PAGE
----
A large shipment of defective surgical face masks from China is being recalled from Toronto’s long-term care homes after being issued to staff last week.
In all, 4,000 boxes — representing half of the surgical masks in the city’s inventory — were received and 62,600 masks were distributed to staff in the city’s long-term care homes on March 28.
No other city staff received the defective equipment.
The masks, packed 50 to a box, began ripping and tearing when they were removed from their packaging, according to Toronto Fire Chief Matthew Pegg, who is leading the city’s emergency response to the COVID-19 pandemic.
Further inspection revealed the masks did not meet the city’s standards and specifications. They have been recalled and the city’s occupational health and safety staff are investigating to determine how many employees were caring for a patient while wearing the masks, and if there was possible exposure to COVID-19.
As of Tuesday afternoon, there were 1,449 cases of COVID-19 in Toronto, including 142 in hospital and 63 in intensive care. In all, 42 people have died. Twelve doctors have been diagnosed with the illness, 13 nurses and six other health-care workers.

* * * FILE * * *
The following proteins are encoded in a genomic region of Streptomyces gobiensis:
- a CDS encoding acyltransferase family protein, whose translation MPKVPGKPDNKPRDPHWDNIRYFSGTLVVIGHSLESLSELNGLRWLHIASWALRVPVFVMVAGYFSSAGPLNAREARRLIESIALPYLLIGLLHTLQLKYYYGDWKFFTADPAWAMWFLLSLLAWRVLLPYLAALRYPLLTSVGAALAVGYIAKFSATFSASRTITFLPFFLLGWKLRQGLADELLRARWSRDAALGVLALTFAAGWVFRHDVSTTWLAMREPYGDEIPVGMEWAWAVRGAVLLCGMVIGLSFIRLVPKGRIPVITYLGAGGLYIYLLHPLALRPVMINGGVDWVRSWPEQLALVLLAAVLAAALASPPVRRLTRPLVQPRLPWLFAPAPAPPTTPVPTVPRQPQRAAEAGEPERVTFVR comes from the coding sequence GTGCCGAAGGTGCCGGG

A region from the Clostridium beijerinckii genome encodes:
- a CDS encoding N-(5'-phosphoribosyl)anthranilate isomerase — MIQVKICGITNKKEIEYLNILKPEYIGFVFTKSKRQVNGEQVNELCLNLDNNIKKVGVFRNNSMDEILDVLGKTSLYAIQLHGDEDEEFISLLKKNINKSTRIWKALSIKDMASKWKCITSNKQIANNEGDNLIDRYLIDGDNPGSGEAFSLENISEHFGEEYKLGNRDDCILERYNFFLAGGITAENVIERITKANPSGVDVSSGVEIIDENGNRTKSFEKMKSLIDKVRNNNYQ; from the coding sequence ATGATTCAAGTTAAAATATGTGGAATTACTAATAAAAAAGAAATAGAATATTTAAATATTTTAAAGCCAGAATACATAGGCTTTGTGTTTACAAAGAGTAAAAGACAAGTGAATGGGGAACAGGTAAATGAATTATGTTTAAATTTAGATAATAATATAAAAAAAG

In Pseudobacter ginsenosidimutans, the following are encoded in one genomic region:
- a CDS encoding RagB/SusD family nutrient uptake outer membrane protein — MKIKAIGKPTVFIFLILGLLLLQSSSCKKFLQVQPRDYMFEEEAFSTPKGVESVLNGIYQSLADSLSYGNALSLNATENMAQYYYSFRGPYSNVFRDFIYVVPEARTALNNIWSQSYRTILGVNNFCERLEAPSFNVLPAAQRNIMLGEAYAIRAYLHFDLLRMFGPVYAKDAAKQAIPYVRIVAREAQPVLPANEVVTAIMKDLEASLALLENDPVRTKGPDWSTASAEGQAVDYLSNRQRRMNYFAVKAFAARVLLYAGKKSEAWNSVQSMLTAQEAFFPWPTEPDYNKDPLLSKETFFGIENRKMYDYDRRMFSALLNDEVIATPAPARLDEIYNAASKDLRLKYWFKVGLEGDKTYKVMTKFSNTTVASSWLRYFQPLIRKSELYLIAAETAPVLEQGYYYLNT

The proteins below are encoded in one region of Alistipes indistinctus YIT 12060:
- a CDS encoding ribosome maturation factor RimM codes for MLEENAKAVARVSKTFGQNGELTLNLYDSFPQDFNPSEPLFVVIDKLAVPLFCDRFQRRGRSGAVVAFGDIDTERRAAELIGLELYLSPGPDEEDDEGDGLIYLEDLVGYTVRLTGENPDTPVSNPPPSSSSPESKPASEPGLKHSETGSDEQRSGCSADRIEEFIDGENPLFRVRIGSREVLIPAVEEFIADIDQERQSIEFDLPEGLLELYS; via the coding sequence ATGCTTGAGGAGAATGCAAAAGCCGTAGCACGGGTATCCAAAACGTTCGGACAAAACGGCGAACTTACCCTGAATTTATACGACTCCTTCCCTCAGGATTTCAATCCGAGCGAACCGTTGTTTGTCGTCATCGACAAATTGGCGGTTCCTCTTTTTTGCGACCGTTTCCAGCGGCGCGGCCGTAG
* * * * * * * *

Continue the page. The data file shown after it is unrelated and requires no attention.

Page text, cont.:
Procedures have been amended to include a more robust inspection of personal protective equipment before it is distributed, Pegg said, including a visual inspection.
“The supply — not only the timely supply, but the supply of high-quality personal protective equipment — is (a problem) that is being faced and being experienced by all of our colleagues around the world,” he said.
“As a result, it has become necessary for us to take extra precautions.”
He added that defective and counterfeit products are an issue throughout the supply chain for personal protective equipment, with global demand far outstripping supply.
The loss of the surgical masks, purchased for $200,000 and which will now be returned to the vendor, creates a significant shortfall of surgical masks for the city, with a two-to-three week supply remaining, according to Pegg.
The city has a six-to-eight week supply of other categories of personal protective equipment, he added.
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The city has begun using its last-resort stockpile, stored at a warehouse in Toronto, while it waits for new shipments. It has asked the province for help with procuring more masks.
The city operates 10 long-term care facilities, including Seven Oaks in Scarborough, which suffered an outbreak last week that killed eight residents.
Residents of long-term care homes have proven particularly vulnerable to the disease, which attacks the respiratory system.